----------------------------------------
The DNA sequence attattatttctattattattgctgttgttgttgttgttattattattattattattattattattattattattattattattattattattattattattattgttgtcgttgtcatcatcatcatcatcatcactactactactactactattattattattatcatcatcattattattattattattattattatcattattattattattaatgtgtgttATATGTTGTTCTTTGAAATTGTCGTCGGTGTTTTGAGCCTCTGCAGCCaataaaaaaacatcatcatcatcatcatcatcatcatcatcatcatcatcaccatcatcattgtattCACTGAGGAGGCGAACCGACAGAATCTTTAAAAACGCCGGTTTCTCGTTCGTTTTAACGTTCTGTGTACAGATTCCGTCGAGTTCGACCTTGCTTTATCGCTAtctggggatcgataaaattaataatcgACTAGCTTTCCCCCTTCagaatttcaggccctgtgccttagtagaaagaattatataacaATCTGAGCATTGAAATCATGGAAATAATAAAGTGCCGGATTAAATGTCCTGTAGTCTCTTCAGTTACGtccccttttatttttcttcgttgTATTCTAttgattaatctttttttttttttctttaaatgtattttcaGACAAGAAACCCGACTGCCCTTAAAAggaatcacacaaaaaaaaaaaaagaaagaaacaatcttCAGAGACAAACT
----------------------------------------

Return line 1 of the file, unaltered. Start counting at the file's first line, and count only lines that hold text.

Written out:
The DNA sequence attattatttctattattattgctgttgttgttgttgttattattattattattattattattattattattattattattattattattattattattattattgttgtcgttgtcatcatcatcatcatcatcactactactactactactattattattattatcatcatcattattattattattattattattatcattattattattattaatgtgtgttATATGTTGTTCTTTGAAATTGTCGTCGGTGTTTTGAGCCTCTGCAGCCaataaaaaaacatcatcatcatcatcatcatcatcatcatcatcatcatcaccatcatcattgtattCACTGAGGAGGCGAACCGACAGAATCTTTAAAAACGCCGGTTTCTCGTTCGTTTTAACGTTCTGTGTACAGATTCCGTCGAGTTCGACCTTGCTTTATCGCTAtctggggatcgataaaattaataatcgACTAGCTTTCCCCCTTCagaatttcaggccctgtgccttagtagaaagaattatataacaATCTGAGCATTGAAATCATGGAAATAATAAAGTGCCGGATTAAATGTCCTGTAGTCTCTTCAGTTACGtccccttttatttttcttcgttgTATTCTAttgattaatctttttttttttttctttaaatgtattttcaGACAAGAAACCCGACTGCCCTTAAAAggaatcacacaaaaaaaaaaaaagaaagaaacaatcttCAGAGACAAACT